Works in the Bulletin 1909
THE SONG OF THE LITTLE AUSTRALIANS
He was opposed altogether to the construction of the line from Oodnadatta to Pine Creek because it would not be of
benefit to any part of Australia. - The amazing Johnson, M.H.R., of N.S.W.
There is a land which, all the year,
Flows gladly with milk, honey, beer,
Wheat, wool and sundry other things,
Of which an Austral poet sings.
It is a land of lavish crops,
Where Nature's bounty never stops.
Australia mine! Australia dear!
But, please understand,
When we sing of our land,
Of our country of fair renown,
We refer to the piece
(Let the cheering increase)
That encircles oldSydney town.
For we're all men -
Small men -
Men who can never expand;
But cheer very hard for our own back yard,
For our own little piece of land.
There is a land of bright green smiles,
Where railways circle round for miles
To fetch the prodice painfully
Down to the city and the sea.
Where engines puff and long trains glide
Or to old Sydney's harbor grand,
This, this is our own native land!
But, pray, have a care.
When you hear us declare
That Australia e'er shall prevail
We refer to that bit -
To that portion of it
That is reached from the city by rail.
For we're sound men,
Bound men -
Men who can never see far;
But we're putting our shirt on our own bit of dirt
Where the railways and settlements are.
There is a land where the jumbucks bleat,
And travell'rs ne'er a soul may meet;
Where lordly squatters' sheepwalks spread,
And beasts, instead of men, are bred;
A land where strangers may not pass,
And Progress must keep off the grass.
This is our land, our very own!
The rest of it we leave alone.
For, pray ye, observe
That the country we serve
Doesn't reach very far from the coast.
'Tis the bit that we know,
And, wherever we go,
We shall make it our pride and our boast.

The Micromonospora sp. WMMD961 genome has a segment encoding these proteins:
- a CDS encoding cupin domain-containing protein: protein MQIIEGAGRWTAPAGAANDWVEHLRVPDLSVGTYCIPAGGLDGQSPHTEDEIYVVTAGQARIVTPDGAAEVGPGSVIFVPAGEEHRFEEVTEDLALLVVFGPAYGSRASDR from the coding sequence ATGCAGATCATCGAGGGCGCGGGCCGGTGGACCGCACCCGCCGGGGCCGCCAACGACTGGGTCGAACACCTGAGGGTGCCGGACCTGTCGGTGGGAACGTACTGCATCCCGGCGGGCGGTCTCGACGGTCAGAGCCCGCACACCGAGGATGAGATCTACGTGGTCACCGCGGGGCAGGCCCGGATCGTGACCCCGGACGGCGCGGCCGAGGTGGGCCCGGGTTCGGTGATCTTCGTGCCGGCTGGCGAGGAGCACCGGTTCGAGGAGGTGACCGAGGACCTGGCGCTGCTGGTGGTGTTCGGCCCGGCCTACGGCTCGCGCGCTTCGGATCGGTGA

For we're free men,
Men of parochial build;
But our own little squeak, though it's feeble and weak,
Will require a long time to be killed.
There is a land where, thanks to us
(Though foolish persons rage and fuss),
Congested population grows,
As ev'ry fat exploiter knows.
Where men increase and multiply,
We'll have a surplus by-and-by;
But still we'll advertise for more
For this dear land we barrack for.
But, please bear in mind,
Though we're never unkind
To a patriot, sterling and true;
He's our hatred intense
If he won't mind our fence;
For this talk of expansion won't do.
We are dense men,
Men who are keen at a deal;
And we'll cheer all our days for the portion that pays;
That's the sort of glad pride that we feel.
Ihis is our land - O, happy place!
Where population grows apace,
Some day it will be crowded, crammed;
But while we live we shan't expand!
What do we care, men of our build,
For empty spaces to be filled?
We own no pride in that far spot!
'Tis not our land; we know it not.
And please be informed.
You have shouted and stormed
For the land on the far outer track;
But, we give you our word,
It is clearly absurd
To attempt to develop Outback.
We are proud men,
When we yell for this side of our fence;
But we're mentally cramped, and our ardor is damped
When you mention a scheme so immense.
There is a place, we understand,
Somewhere beyond our native land?
They've christened that Australia too,
But with it we have nought to do.
They boast of riches it has got
Plain nonsense to the patriot.
We cheer for our Australia fair.
(Australia can't be everywhere!)
For 'tis time people learned
We are only concerned
With the Yarra, the Torrens or Swan -
With our own little spot;
And we don't care a jot
For the country they're harping upon.
For we're keen men
We'd give it away to the Jap.
Dear old Sydney's ourland - our Australia so grand!
And to Hell with the rest of the map!
The Bulletin, 2 December 1909, p14